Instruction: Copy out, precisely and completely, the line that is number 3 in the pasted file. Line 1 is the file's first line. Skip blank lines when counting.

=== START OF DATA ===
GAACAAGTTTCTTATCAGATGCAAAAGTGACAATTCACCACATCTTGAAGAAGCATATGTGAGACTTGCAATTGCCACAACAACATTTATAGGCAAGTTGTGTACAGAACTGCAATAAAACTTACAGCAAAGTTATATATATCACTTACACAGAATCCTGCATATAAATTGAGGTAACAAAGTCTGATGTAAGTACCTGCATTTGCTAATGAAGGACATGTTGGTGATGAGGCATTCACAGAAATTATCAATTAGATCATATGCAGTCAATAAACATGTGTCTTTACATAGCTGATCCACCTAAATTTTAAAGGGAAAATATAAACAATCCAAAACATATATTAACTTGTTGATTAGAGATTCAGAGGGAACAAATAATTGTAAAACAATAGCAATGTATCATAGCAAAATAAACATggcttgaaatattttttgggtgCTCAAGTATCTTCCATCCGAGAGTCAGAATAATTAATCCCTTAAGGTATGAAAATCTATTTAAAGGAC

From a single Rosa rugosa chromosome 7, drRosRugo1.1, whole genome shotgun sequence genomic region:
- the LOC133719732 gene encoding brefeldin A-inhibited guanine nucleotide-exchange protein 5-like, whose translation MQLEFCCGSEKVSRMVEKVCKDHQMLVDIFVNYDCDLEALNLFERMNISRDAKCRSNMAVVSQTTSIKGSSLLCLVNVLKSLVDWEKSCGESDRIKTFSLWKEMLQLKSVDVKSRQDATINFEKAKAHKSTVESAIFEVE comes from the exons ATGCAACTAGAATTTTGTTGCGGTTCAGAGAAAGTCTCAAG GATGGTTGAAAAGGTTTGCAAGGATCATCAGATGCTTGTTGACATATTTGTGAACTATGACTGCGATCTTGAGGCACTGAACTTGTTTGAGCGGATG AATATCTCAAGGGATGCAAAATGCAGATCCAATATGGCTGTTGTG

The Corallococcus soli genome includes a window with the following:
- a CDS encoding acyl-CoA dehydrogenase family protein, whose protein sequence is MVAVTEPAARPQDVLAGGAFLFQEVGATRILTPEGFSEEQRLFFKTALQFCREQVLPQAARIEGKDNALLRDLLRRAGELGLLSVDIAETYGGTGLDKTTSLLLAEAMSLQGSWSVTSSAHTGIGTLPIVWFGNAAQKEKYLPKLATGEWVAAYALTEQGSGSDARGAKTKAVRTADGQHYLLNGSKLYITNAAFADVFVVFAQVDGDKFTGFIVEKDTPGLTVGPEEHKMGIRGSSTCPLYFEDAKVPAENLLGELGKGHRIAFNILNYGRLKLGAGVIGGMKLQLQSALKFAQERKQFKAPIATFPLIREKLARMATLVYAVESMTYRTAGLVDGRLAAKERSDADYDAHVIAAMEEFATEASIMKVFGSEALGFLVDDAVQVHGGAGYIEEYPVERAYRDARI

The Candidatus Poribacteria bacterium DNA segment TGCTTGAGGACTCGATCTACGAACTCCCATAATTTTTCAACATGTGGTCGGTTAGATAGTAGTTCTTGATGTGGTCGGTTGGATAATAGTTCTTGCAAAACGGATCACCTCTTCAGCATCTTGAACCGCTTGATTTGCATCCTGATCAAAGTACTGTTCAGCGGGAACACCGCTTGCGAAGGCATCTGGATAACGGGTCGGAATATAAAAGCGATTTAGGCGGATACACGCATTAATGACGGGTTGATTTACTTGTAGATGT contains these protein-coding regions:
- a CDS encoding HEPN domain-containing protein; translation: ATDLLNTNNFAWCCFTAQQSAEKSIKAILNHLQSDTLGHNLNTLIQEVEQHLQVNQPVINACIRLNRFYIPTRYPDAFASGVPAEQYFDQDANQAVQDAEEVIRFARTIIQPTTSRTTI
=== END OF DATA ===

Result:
- the LOC133719732 gene encoding brefeldin A-inhibited guanine nucleotide-exchange protein 5-like, whose translation MQLEFCCGSEKVSRMVEKVCKDHQMLVDIFVNYDCDLEALNLFERMNISRDAKCRSNMAVVSQTTSIKGSSLLCLVNVLKSLVDWEKSCGESDRIKTFSLWKEMLQLKSVDVKSRQDATINFEKAKAHKSTVESAIFEVE comes from the exons ATGCAACTAGAATTTTGTTGCGGTTCAGAGAAAGTCTCAAG GATGGTTGAAAAGGTTTGCAAGGATCATCAGATGCTTGTTGACATATTTGTGAACTATGACTGCGATCTTGAGGCACTGAACTTGTTTGAGCGGATG AATATCTCAAGGGATGCAAAATGCAGATCCAATATGGCTGTTGTG